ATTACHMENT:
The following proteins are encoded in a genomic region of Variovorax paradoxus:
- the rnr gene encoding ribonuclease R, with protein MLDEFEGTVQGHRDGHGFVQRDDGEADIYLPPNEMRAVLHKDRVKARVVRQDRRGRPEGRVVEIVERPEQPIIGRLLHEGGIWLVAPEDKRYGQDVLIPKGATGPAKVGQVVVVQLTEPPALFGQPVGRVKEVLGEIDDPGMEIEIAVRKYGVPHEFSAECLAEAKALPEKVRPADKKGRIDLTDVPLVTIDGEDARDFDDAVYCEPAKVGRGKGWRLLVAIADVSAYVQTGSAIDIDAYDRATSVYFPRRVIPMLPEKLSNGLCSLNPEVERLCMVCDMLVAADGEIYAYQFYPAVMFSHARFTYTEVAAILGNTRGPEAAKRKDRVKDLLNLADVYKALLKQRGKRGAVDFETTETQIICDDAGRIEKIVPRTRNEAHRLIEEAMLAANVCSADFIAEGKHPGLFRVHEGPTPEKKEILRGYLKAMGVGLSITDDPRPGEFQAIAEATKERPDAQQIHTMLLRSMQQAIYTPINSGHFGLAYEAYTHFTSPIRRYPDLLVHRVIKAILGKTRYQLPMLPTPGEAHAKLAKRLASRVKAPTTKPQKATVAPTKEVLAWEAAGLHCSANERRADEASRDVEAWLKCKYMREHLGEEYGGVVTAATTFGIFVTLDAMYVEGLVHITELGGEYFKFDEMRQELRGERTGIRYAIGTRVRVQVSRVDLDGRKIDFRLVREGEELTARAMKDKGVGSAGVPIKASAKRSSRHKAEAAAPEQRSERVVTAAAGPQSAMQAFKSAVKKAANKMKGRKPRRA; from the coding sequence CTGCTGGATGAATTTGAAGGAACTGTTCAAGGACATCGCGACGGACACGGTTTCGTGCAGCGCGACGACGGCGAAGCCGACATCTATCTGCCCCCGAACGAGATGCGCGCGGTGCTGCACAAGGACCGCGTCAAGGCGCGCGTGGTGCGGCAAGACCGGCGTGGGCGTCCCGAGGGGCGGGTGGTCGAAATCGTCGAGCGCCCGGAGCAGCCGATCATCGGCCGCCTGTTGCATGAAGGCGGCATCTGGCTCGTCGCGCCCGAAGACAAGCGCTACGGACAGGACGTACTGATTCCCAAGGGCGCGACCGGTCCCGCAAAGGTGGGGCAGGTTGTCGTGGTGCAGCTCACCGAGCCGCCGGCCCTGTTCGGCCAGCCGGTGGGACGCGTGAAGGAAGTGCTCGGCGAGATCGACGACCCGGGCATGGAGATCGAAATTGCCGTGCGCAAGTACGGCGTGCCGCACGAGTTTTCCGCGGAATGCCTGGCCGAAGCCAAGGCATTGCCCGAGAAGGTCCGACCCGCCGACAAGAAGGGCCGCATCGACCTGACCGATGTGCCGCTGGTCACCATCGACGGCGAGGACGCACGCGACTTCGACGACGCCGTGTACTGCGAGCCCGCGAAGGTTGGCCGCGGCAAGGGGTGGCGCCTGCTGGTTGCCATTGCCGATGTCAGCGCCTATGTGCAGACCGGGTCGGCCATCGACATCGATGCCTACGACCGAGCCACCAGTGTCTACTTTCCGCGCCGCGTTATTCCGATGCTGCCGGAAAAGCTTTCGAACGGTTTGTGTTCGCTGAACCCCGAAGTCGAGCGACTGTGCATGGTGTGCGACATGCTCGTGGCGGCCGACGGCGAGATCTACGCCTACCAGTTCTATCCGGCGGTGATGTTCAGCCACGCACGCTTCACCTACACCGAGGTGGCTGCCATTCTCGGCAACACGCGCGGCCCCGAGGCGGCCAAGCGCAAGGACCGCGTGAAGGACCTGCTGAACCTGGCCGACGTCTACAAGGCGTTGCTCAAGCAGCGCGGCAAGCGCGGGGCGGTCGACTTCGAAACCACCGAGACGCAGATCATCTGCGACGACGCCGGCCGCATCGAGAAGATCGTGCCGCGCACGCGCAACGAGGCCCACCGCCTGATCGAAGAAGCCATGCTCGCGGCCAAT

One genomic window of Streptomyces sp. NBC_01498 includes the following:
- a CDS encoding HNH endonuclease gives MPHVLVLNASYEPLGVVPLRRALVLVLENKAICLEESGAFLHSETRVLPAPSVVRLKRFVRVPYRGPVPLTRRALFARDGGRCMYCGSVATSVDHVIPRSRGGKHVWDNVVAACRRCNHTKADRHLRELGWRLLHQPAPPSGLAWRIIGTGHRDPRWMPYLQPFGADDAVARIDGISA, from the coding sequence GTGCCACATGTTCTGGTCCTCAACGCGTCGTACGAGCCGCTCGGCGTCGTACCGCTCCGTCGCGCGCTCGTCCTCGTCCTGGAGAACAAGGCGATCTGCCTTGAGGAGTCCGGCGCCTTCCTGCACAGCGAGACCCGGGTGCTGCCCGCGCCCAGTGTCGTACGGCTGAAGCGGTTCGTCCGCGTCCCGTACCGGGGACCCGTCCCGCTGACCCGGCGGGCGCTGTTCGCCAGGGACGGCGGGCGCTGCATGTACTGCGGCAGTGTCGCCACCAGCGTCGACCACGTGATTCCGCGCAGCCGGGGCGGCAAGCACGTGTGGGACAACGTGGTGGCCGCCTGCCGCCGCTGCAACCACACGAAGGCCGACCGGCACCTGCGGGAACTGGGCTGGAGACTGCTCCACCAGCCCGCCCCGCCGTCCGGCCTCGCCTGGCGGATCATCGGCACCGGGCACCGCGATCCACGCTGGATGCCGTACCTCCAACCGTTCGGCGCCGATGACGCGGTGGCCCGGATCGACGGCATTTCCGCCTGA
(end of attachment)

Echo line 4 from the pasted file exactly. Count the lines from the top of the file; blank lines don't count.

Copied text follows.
- a CDS encoding HNH endonuclease gives MPHVLVLNASYEPLGVVPLRRALVLVLENKAICLEESGAFLHSETRVLPAPSVVRLKRFVRVPYRGPVPLTRRALFARDGGRCMYCGSVATSVDHVIPRSRGGKHVWDNVVAACRRCNHTKADRHLRELGWRLLHQPAPPSGLAWRIIGTGHRDPRWMPYLQPFGADDAVARIDGISA, from the coding sequence GTGCCACATGTTCTGGTCCTCAACGCGTCGTACGAGCCGCTCGGCGTCGTACCGCTCCGTCGCGCGCTCGTCCTCGTCCTGGAGAACAAGGCGATCTGCCTTGAGGAGTCCGGCGCCTTCCTGCACAGCGAGACCCGGGTGCTGCCCGCGCCCAGTGTCGTACGGCTGAAGCGGTTCGTCCGCGTCCCGTACCGGGGACCCGTCCCGCTGACCCGGCGGGCGCTGTTCGCCAGGGACGGCGGGCGCTGCATGTACTGCGGCAGTGTCGCCACCAGCGTCGACCACGTGATTCCGCGCAGCCGGGGCGGCAAGCACGTGTGGGACAACGTGGTGGCCGCCTGCCGCCGCTGCAACCACACGAAGGCCGACCGGCACCTGCGGGAACTGGGCTGGAGACTGCTCCACCAGCCCGCCCCGCCGTCCGGCCTCGCCTGGCGGATCATCGGCACCGGGCACCGCGATCCACGCTGGATGCCGTACCTCCAACCGTTCGGCGCCGATGACGCGGTGGCCCGGATCGACGGCATTTCCGCCTGA